If you have further information about these aircraft wreck sites, please contact us.

Heritage Warning: Any shipwreck or shipwreck relic that is 75 years or older is protected by legislation. Other items of maritime heritage 75 years or older are also protected by legislation. Activities such as digging for bottles, coins or other artefacts that involve the disturbance of archaeological sites may be in breach of the legislation, and penalties may apply. The legislation requires the mandatory reporting to Heritage Victoria as soon as practicable of any archaeological site that is identified. See Maritime heritage. Anyone with information about looting or stolen artefacts should call Heritage Victoria on (03) 7022 6390, or send an email to

Boon Wurrung / Bunurong country
Boon Wurrung / Bunurong country

Traditional Owners — This dive site is in the traditional Country of the Boon Wurrung / Bunurong people of the Kulin Nation. This truly ancient Country includes parts of Port Phillip, from the Werribee River in the north-west, down to Wilson's Promontory in the south-east, including the Mornington Peninsula, French Island and Phillip Island, plus Western Port. We wish to acknowledge the Boon Wurrung as Traditional Owners. We pay respect to their Ancestors and their Elders, past, present and emerging. We acknowledge Bunjil the Creator Spirit of this beautiful land, who travels as an eagle, and Waarn, who protects the waterways and travels as a crow, and thank them for continuing to watch over this Country today and beyond.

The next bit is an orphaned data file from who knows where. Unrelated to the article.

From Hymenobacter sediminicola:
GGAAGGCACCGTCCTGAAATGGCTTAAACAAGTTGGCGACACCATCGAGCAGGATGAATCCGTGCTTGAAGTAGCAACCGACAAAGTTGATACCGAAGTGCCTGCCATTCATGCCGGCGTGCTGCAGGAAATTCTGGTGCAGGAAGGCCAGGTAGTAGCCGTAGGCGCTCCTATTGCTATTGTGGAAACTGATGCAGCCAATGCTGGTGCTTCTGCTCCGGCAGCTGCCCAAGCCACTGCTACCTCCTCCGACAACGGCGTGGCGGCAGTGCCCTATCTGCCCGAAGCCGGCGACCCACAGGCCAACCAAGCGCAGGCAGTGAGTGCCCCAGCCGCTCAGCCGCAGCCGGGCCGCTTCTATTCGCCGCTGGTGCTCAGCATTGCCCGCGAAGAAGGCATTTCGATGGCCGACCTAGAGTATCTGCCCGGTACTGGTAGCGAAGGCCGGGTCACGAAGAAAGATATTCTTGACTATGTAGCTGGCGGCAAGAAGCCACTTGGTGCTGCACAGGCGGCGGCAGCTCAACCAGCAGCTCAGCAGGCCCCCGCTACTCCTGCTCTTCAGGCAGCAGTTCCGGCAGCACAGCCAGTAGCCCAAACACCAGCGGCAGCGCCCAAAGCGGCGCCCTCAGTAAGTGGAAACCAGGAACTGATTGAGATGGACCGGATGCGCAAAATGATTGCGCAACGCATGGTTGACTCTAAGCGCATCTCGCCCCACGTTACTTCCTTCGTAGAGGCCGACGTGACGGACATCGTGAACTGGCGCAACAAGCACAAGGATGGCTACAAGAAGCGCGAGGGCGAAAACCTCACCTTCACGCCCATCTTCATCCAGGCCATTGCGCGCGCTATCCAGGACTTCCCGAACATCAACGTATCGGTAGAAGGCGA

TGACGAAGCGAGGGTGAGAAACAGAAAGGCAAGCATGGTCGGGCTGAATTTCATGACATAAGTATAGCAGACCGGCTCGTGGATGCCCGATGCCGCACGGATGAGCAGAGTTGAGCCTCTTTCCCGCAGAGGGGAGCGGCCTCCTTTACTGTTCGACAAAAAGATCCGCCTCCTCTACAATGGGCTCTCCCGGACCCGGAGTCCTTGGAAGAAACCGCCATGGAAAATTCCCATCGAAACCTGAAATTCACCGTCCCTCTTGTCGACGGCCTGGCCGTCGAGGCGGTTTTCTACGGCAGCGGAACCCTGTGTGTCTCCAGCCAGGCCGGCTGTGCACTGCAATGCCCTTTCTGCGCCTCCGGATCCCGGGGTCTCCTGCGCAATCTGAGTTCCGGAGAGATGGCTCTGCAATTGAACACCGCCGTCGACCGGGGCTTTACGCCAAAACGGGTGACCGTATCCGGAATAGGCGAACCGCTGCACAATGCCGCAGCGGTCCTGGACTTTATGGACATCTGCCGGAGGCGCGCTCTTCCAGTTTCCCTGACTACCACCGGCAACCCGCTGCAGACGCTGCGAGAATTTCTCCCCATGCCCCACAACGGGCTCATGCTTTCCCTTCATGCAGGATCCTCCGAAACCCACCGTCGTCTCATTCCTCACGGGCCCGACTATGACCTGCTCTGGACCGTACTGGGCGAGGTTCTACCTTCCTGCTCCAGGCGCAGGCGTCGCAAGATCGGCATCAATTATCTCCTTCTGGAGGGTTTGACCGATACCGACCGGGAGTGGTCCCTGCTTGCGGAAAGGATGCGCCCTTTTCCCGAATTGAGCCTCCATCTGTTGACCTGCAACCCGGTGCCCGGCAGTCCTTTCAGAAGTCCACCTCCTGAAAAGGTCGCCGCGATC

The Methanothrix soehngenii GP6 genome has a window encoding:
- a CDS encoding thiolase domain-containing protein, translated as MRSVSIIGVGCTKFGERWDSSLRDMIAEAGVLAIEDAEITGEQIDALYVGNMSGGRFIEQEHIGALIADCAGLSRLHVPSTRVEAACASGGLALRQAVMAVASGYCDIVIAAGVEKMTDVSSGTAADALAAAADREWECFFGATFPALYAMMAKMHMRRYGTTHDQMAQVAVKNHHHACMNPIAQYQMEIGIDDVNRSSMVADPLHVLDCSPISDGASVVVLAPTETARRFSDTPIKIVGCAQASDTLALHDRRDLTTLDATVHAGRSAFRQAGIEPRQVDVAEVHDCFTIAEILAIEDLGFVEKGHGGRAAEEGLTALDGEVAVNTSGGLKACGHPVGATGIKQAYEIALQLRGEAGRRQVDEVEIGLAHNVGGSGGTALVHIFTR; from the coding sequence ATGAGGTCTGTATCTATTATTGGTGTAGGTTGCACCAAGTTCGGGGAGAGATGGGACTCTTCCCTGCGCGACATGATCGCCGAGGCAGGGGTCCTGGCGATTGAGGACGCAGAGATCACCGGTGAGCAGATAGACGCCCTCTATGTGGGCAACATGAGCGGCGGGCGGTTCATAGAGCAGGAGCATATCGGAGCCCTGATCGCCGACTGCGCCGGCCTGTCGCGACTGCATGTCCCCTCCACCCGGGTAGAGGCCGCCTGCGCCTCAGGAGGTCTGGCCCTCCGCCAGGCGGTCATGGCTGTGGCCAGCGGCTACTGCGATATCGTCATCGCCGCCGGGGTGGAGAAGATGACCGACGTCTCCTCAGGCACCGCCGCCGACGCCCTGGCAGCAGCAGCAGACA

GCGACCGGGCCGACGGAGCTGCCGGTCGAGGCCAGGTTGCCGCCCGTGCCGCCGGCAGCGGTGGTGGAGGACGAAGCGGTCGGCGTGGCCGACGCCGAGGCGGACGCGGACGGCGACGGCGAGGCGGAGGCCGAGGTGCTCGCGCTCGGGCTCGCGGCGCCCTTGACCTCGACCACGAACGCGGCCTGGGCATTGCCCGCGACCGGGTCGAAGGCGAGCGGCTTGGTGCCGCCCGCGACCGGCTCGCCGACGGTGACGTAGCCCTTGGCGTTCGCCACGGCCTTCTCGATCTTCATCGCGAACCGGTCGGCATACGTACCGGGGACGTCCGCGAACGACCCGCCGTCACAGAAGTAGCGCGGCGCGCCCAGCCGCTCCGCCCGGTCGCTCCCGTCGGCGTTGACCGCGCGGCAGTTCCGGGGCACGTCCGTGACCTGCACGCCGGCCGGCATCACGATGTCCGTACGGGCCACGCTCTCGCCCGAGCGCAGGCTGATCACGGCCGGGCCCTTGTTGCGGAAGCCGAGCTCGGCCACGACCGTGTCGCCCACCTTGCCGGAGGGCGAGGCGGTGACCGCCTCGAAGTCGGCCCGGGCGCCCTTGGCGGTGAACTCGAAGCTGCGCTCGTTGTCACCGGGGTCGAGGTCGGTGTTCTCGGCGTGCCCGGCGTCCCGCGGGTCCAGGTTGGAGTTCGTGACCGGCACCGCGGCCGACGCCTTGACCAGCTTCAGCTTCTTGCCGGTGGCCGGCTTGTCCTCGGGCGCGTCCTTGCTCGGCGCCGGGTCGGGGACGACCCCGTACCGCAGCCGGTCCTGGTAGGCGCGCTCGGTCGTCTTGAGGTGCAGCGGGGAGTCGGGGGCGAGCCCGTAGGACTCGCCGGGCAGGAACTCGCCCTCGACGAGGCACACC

Firefly Aircraft 2 Location Map

Latitude: 38° 5.980′ S   (38.099667° S / 38° 5′ 58.8″ S)
Longitude: 145° 0.692′ E   (145.011533° E / 145° 0′ 41.52″ E)

Datum: WGS84 | Google Map
Added: 2012-07-22 09:00:00 GMT, Last updated: 2022-04-25 09:27:16 GMT
Source: GPS
Nearest Neighbour: Firefly Aircraft 1, 55 m, bearing 144°, SE
Fairey Firefly Aircraft.
Crashed: 20 July 1947.
Depth: 18 m.

DISCLAIMER: No claim is made by The Scuba Doctor as to the accuracy of the dive site coordinates listed here. Should anyone decide to use these GPS marks to locate and dive on a site, they do so entirely at their own risk. Always verify against other sources.

The marks come from numerous sources including commercial operators, independent dive clubs, reference works, and active divers. Some are known to be accurate, while others may not be. Some GPS marks may even have come from maps using the AGD66 datum, and thus may need be converted to the WGS84 datum. To distinguish between the possible accuracy of the dive site marks, we've tried to give each mark a source of GPS, Google Earth, or unknown.